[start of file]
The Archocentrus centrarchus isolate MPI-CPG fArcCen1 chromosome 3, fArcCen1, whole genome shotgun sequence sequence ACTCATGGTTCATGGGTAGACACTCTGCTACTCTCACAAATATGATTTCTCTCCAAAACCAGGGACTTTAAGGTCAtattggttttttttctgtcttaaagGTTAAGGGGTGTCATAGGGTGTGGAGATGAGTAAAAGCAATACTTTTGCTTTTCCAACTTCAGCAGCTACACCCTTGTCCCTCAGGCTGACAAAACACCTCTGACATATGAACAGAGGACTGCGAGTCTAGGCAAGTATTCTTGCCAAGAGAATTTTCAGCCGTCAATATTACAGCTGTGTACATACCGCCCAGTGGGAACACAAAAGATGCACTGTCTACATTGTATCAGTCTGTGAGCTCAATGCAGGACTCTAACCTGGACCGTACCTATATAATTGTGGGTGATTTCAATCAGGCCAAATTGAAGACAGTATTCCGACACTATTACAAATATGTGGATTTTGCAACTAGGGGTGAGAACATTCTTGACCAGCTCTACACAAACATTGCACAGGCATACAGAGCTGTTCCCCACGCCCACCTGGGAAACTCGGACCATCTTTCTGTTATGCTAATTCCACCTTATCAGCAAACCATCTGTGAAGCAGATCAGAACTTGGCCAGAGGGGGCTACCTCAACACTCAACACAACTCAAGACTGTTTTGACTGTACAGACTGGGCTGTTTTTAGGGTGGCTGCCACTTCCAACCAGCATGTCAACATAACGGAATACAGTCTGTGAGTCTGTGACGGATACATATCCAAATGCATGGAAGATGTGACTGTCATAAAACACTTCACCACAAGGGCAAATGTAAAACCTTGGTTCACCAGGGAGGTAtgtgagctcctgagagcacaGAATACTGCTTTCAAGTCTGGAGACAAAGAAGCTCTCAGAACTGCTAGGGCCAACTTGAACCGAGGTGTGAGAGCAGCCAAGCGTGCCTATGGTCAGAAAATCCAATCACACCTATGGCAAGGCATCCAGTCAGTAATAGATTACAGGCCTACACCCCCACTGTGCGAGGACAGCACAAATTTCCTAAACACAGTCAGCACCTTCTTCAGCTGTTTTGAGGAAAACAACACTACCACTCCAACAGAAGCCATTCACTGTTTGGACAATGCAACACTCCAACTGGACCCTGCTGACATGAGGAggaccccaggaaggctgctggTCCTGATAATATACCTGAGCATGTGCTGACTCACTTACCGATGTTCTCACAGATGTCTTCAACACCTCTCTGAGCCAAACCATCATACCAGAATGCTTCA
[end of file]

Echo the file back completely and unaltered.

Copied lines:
The Archocentrus centrarchus isolate MPI-CPG fArcCen1 chromosome 3, fArcCen1, whole genome shotgun sequence sequence ACTCATGGTTCATGGGTAGACACTCTGCTACTCTCACAAATATGATTTCTCTCCAAAACCAGGGACTTTAAGGTCAtattggttttttttctgtcttaaagGTTAAGGGGTGTCATAGGGTGTGGAGATGAGTAAAAGCAATACTTTTGCTTTTCCAACTTCAGCAGCTACACCCTTGTCCCTCAGGCTGACAAAACACCTCTGACATATGAACAGAGGACTGCGAGTCTAGGCAAGTATTCTTGCCAAGAGAATTTTCAGCCGTCAATATTACAGCTGTGTACATACCGCCCAGTGGGAACACAAAAGATGCACTGTCTACATTGTATCAGTCTGTGAGCTCAATGCAGGACTCTAACCTGGACCGTACCTATATAATTGTGGGTGATTTCAATCAGGCCAAATTGAAGACAGTATTCCGACACTATTACAAATATGTGGATTTTGCAACTAGGGGTGAGAACATTCTTGACCAGCTCTACACAAACATTGCACAGGCATACAGAGCTGTTCCCCACGCCCACCTGGGAAACTCGGACCATCTTTCTGTTATGCTAATTCCACCTTATCAGCAAACCATCTGTGAAGCAGATCAGAACTTGGCCAGAGGGGGCTACCTCAACACTCAACACAACTCAAGACTGTTTTGACTGTACAGACTGGGCTGTTTTTAGGGTGGCTGCCACTTCCAACCAGCATGTCAACATAACGGAATACAGTCTGTGAGTCTGTGACGGATACATATCCAAATGCATGGAAGATGTGACTGTCATAAAACACTTCACCACAAGGGCAAATGTAAAACCTTGGTTCACCAGGGAGGTAtgtgagctcctgagagcacaGAATACTGCTTTCAAGTCTGGAGACAAAGAAGCTCTCAGAACTGCTAGGGCCAACTTGAACCGAGGTGTGAGAGCAGCCAAGCGTGCCTATGGTCAGAAAATCCAATCACACCTATGGCAAGGCATCCAGTCAGTAATAGATTACAGGCCTACACCCCCACTGTGCGAGGACAGCACAAATTTCCTAAACACAGTCAGCACCTTCTTCAGCTGTTTTGAGGAAAACAACACTACCACTCCAACAGAAGCCATTCACTGTTTGGACAATGCAACACTCCAACTGGACCCTGCTGACATGAGGAggaccccaggaaggctgctggTCCTGATAATATACCTGAGCATGTGCTGACTCACTTACCGATGTTCTCACAGATGTCTTCAACACCTCTCTGAGCCAAACCATCATACCAGAATGCTTCA